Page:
block and OSR code blocks. Every call site that can OSR has one catch block and
code block. The catch block will remain empty, whilst the code block contains a
prepareForOSR. This call identifies all symrefs that may be required
for the frame to transition. As these two blocks apply for any possible
transition points in a method, the OSR induce block allows bookkeeping to be
specified at an individual OSR point. It contains
irrelevant stores, which
store default values to symrefs. These ensure only those symrefs that are live
at an OSR point appear so to other optimizations. Moreover, the block
potentially contains remat of live symrefs and monitor enters, to further
reduce the constraints on other optimizations. These blocks end with an OSR
induce, which transitions to the VM, and an exception edge to the OSR catch
block. Once the OSR induce is called, we transition to the VM. The VM will then
create an OSR buffer, based on the size of the stack and the number of autos it
expects at the induce’s bytecode index. It will then execute the
prepareForOSR, which will fill the buffer based on the JIT’s stack.
To achieve these transitions, OSR bookkeeping is required at all possible OSR points until OSRGuardInsertion is performed. The most significant difference here is the addition of stores to pending push temps, in order to inform the OSR infrastructure of the stack state. This has already confused a number of optimizations, particularly StringBuilderTransformer and StringPeepholes. Optimizations during ILGen opts will attempt to eliminate these as much as possible. Moreover, all blocks with OSR points will have exception edges to their OSR catch block, which must be maintained to ensure the necessary symrefs are retained. Once OSRGuardInsertion and OSRExceptionEdgeRemoval are performed, exception edges to OSR catch blocks will be limited to the OSR induce blocks and the creation of OSR guards can no longer be performed.
OSR guards are placed after OSR points and behave similarly to HCR guards. They are permanently patched during a yield, if a redefinition occurs. An important distinction is that all OSR guards will be patched in the event of any redefinition, rather than just the required set to protect a removed HCR guard. This is due to the high overhead of calculating these sets for individual HCR guards. The guard will not necessarily be placed immediately after the OSR point, rather several stores may be located between the two. These will include stores to pending push slots, to determine the stack at the transition point, and stores of call or allocation results, as these are used for remat.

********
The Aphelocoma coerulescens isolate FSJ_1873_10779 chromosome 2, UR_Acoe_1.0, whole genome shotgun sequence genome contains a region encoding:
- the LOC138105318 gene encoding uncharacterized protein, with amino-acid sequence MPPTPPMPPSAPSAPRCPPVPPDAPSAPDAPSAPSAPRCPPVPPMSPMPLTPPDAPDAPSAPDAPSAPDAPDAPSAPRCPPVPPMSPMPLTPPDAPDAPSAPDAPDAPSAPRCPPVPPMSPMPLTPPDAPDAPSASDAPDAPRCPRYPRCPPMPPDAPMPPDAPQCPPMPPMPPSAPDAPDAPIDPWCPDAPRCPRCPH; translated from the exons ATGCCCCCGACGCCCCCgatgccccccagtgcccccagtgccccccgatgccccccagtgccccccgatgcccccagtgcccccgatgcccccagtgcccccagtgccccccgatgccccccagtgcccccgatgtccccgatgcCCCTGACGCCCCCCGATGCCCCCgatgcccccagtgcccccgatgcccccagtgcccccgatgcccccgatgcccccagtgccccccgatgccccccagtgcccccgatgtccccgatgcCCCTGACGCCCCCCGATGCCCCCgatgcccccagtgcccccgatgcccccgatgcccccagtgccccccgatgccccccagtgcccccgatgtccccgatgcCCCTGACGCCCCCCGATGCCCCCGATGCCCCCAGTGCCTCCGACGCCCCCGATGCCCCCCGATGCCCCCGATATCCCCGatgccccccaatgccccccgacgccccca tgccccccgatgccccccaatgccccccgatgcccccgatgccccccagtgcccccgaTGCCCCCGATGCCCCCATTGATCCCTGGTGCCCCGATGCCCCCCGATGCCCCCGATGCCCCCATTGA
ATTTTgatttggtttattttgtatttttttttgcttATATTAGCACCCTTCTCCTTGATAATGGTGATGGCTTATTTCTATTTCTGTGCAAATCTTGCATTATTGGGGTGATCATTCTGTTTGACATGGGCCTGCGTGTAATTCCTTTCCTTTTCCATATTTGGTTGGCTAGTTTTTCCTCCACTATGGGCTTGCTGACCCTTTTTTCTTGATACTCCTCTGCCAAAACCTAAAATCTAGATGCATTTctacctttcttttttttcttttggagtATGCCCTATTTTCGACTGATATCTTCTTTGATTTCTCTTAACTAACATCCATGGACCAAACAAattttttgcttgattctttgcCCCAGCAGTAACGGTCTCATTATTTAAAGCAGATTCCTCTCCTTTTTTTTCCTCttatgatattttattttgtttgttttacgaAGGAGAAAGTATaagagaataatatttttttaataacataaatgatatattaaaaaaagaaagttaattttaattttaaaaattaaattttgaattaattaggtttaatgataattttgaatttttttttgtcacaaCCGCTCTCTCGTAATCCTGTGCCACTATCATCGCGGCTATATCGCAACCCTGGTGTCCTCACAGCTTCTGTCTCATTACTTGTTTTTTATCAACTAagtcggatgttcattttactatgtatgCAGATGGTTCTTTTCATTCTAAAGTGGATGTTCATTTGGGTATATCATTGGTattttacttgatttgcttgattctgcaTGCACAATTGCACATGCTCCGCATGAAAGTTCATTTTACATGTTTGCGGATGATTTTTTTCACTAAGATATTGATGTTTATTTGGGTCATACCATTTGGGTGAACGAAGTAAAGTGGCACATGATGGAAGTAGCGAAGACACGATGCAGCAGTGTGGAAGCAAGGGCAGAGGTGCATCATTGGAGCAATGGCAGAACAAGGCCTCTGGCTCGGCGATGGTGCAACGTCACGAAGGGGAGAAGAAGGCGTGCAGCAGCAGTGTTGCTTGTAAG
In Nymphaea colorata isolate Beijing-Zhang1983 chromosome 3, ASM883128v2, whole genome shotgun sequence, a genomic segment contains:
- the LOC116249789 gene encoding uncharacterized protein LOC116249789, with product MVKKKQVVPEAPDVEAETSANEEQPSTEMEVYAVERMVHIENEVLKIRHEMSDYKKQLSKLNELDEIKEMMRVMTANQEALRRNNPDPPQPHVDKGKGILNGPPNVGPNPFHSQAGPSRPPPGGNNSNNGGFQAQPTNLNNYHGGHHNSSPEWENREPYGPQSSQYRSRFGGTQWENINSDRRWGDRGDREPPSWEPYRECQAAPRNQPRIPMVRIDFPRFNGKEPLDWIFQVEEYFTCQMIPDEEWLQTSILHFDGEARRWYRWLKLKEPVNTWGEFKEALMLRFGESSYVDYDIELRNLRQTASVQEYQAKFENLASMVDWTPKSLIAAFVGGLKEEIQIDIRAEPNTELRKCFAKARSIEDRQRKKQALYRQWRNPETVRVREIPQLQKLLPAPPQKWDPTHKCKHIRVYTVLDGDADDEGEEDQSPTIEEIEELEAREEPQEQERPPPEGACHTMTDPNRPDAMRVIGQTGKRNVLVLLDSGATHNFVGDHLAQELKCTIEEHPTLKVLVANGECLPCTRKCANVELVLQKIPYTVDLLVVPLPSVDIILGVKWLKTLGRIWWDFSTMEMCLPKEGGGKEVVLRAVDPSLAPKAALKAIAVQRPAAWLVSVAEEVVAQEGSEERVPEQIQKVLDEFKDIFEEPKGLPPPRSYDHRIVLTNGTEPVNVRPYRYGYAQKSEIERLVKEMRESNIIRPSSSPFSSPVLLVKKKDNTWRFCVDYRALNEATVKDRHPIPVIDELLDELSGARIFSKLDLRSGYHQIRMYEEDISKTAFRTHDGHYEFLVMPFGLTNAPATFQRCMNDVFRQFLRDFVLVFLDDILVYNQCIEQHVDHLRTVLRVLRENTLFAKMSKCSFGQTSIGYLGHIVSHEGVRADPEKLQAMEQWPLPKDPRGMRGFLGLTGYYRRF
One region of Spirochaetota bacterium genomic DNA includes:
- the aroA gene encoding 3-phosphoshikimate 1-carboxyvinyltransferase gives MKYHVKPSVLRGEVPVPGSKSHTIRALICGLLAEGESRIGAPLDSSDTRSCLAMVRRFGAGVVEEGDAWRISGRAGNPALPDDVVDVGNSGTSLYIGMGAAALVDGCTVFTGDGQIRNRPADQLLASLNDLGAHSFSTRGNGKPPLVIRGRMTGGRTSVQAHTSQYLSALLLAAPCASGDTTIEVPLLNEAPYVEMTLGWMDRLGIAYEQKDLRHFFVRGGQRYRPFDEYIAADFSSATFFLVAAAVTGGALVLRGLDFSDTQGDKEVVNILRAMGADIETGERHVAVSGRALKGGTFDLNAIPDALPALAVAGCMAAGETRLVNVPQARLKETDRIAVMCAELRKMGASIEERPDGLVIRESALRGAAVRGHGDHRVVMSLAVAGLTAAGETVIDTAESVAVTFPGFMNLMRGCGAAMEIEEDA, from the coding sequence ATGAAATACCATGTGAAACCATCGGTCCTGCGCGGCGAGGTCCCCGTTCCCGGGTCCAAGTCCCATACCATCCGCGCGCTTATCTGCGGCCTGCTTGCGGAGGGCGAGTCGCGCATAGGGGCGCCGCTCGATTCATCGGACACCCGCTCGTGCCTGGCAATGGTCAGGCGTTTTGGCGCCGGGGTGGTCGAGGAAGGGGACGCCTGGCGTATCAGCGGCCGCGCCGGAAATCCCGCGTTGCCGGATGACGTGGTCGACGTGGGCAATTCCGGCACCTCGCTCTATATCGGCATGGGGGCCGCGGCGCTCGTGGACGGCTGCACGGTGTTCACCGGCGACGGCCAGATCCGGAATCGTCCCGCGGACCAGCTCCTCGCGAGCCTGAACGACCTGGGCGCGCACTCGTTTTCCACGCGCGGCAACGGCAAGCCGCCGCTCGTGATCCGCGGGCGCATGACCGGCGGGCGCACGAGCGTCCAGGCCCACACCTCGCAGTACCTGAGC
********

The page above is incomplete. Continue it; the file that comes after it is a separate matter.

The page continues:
The taken edge of an OSR guard will look like:
OSRGuard -> OSRInduceBlock - - -> OSRCatchBlock -> OSRCodeBlock -> [OSRCodeBlock for each call above it] -> Exit
Cannot Attempt OSR
If the JIT executes an operation via intermediate states that differ from the
VM, then we cannot transition during that execution since the semantics of what
the JIT has done cannot be expressed in terms of the semantics the VM would
have executed. This is evident in the JIT's implementation of MethodHandles.
These bytecode indices are marked as
cannotAttemptOSR during ILGen and will not
have OSR infrastructure generated for them or any methods inlined within them.
All other unmarked bytecode indices in ILGen where one of nextGenHCR’s OSR
points may be generated must correctly represent the VM’s stack with stores to
pending push slots.